- The drawings from the office of Sir John Soane
Although the central section of building is only one storey high, the addition of incised blind panels above the windows articulates the facade and allowed Soane to create a taller interior and experiment with a vestibule having three different floor-to-ceiling heights.
The drawing shows a brick building, with stone quoining at the corners, rubbed red brick window surrounds and a grey slate, hipped roof. All these details are in sympathy with Wren's style (particularly because of the two Wren buildings on either side of the Secretary's new Offices, which would eventually be connected by low link buildings). Margaret Richardson and Ptolemy Dean have both noted that, by this point, Soane's architecture had come under criticism from George Soane's article in The Champion (and elsewhere) and as a result the Board of Commissioners had requested Soane to design in accordance with Wren's style.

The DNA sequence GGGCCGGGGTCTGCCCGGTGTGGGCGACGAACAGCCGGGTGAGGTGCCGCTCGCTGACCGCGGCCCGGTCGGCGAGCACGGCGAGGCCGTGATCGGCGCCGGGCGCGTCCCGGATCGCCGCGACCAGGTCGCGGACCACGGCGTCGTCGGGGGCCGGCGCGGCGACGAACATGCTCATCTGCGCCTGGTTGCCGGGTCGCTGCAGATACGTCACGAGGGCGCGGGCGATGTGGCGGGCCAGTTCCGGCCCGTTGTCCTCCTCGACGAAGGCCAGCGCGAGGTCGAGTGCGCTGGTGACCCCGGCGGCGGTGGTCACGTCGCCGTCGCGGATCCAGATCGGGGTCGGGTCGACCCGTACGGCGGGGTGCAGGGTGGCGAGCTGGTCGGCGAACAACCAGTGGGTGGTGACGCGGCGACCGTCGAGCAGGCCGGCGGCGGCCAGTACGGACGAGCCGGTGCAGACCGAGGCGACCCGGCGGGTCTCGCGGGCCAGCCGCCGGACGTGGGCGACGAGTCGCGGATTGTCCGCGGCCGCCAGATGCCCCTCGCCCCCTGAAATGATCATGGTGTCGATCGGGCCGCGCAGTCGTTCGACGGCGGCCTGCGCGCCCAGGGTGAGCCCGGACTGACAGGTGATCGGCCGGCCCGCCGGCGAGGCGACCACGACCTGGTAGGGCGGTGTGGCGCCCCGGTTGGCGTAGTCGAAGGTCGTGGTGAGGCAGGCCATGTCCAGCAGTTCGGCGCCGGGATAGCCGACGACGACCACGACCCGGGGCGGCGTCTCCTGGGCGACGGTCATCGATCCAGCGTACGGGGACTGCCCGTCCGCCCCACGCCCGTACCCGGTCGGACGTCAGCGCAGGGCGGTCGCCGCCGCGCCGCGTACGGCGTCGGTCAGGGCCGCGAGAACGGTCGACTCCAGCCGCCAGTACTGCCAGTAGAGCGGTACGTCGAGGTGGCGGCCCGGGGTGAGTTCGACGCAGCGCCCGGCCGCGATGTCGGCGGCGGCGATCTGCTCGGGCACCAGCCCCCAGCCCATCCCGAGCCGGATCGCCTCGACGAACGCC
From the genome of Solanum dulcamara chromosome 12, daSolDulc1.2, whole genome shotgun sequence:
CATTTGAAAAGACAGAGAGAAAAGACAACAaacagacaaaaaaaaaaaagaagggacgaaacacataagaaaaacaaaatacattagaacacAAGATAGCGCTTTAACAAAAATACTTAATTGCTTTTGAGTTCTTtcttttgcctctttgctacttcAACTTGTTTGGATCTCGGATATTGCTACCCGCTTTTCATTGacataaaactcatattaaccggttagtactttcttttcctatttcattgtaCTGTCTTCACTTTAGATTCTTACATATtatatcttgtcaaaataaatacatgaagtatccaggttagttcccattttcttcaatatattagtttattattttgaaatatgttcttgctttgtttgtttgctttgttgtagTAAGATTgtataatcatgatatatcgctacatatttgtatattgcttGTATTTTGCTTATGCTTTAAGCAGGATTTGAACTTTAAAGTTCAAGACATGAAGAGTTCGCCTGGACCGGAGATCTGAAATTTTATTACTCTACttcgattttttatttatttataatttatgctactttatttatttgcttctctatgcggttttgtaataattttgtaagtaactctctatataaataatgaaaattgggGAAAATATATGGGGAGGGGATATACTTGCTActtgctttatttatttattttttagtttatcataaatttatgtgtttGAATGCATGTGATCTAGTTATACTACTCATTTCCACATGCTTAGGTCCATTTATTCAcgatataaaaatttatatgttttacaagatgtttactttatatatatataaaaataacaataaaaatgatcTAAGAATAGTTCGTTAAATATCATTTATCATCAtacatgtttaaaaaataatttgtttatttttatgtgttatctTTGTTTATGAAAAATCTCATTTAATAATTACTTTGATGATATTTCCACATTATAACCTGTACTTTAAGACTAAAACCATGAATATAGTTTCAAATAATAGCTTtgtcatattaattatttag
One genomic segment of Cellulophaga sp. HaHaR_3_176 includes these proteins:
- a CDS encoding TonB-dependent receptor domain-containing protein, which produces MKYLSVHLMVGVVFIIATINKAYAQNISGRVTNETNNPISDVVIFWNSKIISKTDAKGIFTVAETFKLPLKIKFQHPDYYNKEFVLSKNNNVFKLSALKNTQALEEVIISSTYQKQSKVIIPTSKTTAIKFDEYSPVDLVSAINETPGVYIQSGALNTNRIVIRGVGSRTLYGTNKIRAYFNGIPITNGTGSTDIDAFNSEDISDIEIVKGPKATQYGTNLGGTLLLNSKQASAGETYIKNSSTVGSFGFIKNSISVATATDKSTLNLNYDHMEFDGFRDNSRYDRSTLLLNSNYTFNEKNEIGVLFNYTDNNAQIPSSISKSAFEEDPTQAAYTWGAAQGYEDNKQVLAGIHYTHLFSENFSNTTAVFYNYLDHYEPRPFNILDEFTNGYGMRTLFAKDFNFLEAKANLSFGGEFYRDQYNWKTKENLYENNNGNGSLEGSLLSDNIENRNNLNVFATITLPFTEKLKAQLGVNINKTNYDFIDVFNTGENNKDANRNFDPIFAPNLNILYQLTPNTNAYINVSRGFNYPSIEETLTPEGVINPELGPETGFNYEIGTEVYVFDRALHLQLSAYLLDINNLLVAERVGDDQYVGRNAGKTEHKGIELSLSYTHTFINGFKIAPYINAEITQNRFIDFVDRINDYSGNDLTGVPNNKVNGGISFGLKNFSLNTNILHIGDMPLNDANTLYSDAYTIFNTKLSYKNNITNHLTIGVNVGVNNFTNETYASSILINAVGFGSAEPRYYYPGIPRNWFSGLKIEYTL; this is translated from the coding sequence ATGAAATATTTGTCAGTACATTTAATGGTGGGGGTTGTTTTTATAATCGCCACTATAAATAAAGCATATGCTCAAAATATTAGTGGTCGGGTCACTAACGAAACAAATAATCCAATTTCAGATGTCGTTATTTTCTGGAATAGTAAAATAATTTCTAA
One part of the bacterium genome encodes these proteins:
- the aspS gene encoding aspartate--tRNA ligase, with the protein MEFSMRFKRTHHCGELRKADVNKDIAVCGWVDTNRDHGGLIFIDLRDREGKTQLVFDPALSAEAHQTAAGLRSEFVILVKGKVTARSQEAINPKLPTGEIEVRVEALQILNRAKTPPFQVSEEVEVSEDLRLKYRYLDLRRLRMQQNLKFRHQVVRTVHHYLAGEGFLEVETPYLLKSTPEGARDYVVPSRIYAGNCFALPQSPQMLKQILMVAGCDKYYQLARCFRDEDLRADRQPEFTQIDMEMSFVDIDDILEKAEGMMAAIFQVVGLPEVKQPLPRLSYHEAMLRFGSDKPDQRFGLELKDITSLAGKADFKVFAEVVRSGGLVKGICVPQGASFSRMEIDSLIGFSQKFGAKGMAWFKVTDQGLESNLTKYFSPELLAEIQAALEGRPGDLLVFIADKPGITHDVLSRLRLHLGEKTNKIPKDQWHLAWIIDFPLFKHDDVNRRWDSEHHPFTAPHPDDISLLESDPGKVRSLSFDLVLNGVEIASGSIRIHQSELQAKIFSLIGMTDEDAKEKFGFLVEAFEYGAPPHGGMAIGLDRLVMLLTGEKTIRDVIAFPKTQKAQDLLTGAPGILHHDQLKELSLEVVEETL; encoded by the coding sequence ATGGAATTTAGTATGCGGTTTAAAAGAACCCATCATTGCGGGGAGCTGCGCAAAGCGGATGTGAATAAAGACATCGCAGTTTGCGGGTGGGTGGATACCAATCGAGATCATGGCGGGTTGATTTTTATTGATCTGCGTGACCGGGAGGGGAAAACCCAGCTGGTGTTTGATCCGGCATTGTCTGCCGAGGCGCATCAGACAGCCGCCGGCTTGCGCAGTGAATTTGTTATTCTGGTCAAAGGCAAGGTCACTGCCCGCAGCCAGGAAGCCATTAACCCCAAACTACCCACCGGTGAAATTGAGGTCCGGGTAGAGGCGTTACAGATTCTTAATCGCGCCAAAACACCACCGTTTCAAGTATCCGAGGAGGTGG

Sir John Soane's collection includes some 30,000 architectural, design and topographical drawings which is a very important resource for scholars worldwide. His was the first architect’s collection to attempt to preserve the best in design for the architectural profession in the future, and it did so by assembling as exemplars surviving drawings by great Renaissance masters and by the leading architects in Britain in the 17th and 18th centuries and his near contemporaries such as Sir William Chambers, Robert Adam and George Dance the Younger. These drawings sit side by side with 9,000 drawings in Soane’s own hand or those of the pupils in his office, covering his early work as a student, his time in Italy and the drawings produced in the course of his architectural practice from 1780 until the 1830s.
Browse (via the vertical menu to the left) and search results for Drawings include a mixture of Concise catalogue records – drawn from an outline list of the collection – and fuller records where drawings have been catalogued in more detail (an ongoing process).